It ought to be obvious that you cannot continue to amass debt beyond your ability to pay it off, but our leaders in Washington have not yet figured this out.
US Treasury data shows the national debt is $13.95 trillion, which has accumulated over many years of spending more than we took in.
We have a statutory debt ceiling of $14.29 trillion, raised to that level less than a year ago. Treasury Secretary Timothy Geithner informed Congress recently that sometime between March 31 and May 16 the federal government will have spent enough to breach that boundary, and that Congress must once again raise the debt ceiling.
The folks down at the Department for the Creation of Scary Scenarios – whose recent work includes the doomsday prognostications of global catastrophe if the country does not immediately replace fossil fuels with undeveloped technologies – has issued a dire warning that the debt ceiling must not be breached, or the world as we know it will end. This catastrophic scenario reached Austan Goolsbee, chairman of the U.S. Council of Economic Advisers, who then proclaimed that the impact on the economy would be “catastrophic.”
And if the debt ceiling is ultimately breached, the results would be very serious. But that isn’t forecast to happen until two to four months from now, and the intervening time can be used for more than hand-wringing and gnashing of teeth, or for a thoughtless overreaction to the scare tactics and hastily raising the debt limit.
The U.S. debt ceiling has been raised 11 times since 1996, and it’s time to stop. Starting now we must take steps to prevent having to raise the limit again, or at the very least to substantially delay raising it.
However, rather than limit spending, our government continues to dole out dollars to favored constituencies, and continues borrowing the money to do so. This has been occurring off and on for decades, and instead of doing the right thing, the sensible thing, the responsible thing – which is to control spending – our weak-willed, self-interested big spenders in Congress and the administration want to raise the ceiling yet again, and borrow more money.
And apparently Mr. Goolsbee also favors the free-spending status quo, saying on ABC’s “This Week,” “I don’t see why anybody’s playing chicken with the debt ceiling. If we get to the point where we damage the full faith and credit of the United States, that would be the first default in history caused purely by insanity.”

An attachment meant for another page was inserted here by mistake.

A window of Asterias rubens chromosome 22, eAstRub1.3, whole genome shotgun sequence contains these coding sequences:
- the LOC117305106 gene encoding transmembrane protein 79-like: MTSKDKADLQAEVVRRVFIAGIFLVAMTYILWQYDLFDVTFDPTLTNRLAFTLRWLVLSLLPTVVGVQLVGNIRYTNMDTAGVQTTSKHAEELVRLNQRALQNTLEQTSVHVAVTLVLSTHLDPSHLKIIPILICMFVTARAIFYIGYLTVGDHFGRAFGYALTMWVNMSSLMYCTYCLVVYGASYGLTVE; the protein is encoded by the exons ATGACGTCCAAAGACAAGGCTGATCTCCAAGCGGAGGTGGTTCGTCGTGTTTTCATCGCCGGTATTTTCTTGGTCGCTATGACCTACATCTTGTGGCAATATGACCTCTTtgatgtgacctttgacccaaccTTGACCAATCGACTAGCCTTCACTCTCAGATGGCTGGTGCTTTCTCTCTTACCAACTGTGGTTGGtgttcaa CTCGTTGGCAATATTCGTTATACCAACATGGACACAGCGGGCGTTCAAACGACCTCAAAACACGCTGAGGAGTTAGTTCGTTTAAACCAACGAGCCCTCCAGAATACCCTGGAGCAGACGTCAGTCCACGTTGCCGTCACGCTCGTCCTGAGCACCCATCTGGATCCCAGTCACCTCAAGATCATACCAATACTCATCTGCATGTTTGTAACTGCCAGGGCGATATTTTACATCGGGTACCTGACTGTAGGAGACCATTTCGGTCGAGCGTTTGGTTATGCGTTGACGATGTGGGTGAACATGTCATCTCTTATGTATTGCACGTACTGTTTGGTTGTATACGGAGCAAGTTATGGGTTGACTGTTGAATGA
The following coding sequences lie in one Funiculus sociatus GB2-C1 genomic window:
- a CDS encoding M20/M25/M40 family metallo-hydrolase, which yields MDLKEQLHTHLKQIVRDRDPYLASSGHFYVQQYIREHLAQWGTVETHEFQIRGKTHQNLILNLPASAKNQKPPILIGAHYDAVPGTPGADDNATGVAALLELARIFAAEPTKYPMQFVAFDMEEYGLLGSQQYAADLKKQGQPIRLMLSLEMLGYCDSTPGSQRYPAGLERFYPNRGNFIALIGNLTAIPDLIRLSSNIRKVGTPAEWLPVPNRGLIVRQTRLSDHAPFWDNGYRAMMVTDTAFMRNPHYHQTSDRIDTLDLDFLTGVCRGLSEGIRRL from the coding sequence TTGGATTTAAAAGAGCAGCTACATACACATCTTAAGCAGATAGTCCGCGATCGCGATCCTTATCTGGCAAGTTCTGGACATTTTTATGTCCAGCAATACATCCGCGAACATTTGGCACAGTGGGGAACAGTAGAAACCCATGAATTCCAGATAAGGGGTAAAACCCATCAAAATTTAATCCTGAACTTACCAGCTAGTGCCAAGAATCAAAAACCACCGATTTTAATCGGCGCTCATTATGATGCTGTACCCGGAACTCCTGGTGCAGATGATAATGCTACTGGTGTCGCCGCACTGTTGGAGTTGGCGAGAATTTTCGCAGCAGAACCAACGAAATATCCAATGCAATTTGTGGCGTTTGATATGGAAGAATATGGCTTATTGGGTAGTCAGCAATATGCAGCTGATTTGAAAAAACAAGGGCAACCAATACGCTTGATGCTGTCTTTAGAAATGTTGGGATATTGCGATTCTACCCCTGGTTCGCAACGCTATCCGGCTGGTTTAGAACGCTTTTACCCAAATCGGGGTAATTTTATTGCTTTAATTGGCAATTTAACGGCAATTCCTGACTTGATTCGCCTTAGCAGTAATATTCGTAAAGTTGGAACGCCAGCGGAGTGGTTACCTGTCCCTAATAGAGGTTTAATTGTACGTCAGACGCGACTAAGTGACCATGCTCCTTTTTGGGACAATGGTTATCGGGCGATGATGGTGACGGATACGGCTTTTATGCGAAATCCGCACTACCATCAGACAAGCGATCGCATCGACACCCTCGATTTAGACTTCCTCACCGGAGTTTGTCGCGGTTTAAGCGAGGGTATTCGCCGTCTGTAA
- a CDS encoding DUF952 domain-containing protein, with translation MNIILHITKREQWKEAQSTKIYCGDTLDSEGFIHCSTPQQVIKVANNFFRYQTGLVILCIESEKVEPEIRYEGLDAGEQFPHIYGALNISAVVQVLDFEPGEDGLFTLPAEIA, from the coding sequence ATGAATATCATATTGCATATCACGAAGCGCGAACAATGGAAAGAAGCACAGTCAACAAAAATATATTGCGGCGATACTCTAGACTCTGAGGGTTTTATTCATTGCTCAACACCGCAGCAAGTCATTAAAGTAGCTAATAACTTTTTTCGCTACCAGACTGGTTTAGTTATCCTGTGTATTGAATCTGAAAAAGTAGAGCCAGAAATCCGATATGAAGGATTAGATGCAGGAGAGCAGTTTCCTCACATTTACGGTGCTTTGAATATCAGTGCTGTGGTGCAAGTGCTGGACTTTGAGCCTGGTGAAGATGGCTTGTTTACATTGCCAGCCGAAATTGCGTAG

Speaking of insanity, let’s review a few of the loony things our government does. The Heritage Foundation has produced a long list of things that are improper, inefficient, and/or wasteful, including:
• The Government Accountability Office’s list of wasteful duplication includes 342 economic development programs; 130 programs serving the disabled; 130 programs serving at-risk youth; 90 early childhood development programs; 75 programs funding international education, cultural and training exchange activities; and 72 safe water programs.
• Improper or fraudulent Medicare spending now totals $47 billion annually—12.4 percent of its budget.
• Washington spends $25 billion annually maintaining unused or vacant federal properties.
• The Conservation Reserve program pays farmers $2 billion annually not to farm their land.
• Government auditors examined all federal programs and found that 22 percent of them — costing $123 billion annually — show no positive impact on the populations they serve.
Furthermore, Heritage tells us:
• There were 2.15 million federal employees in 2010 (including 80,000 temporary Census workers) costing taxpayers approximately $447 billion.
• Federal workers earn 30 to 40 percent more on average than their private sector counterparts.
• In 2009 their average wage/salary was $74,403, not including benefits.
• Federal employees owe more than $1 billion in income taxes they failed to pay.
The country is paying too many employees too much money to run dozens of duplicate and wasteful programs, and to operate the government inefficiently.
But despite these disgraceful examples of malfeasance by our public servants, many members of Congress still want to raise the debt ceiling.
Continuing this fiscal irresponsibility is not an option. We have to take tough, drastic action on federal spending now, and given the abundant opportunities listed above – nearly $200 billion specifically enumerated, and who knows how much more – finding ways to save billions isn’t difficult.
A US Senator spoke passionately on this issue just before a vote to raise the debt ceiling a few years ago: “The fact that we are here today to debate raising America’s debt limit is a sign of leadership failure. Leadership means that ‘the buck stops here.’ … America has a debt problem and a failure of leadership. Americans deserve better.” Those are the words of then-Senator Barack Obama (D-IL), and on this issue, he was right.
So, Congress, your instructions are: Lower spending and lower the debt by doing away with duplication, waste, fraud, and inefficiency, and get federal pay and benefits in line with the private sector. Start doing the job you were elected to do, and don’t punish any American with higher taxes until you first straighten things out. At that point, we won’t need higher taxes to balance the budget.
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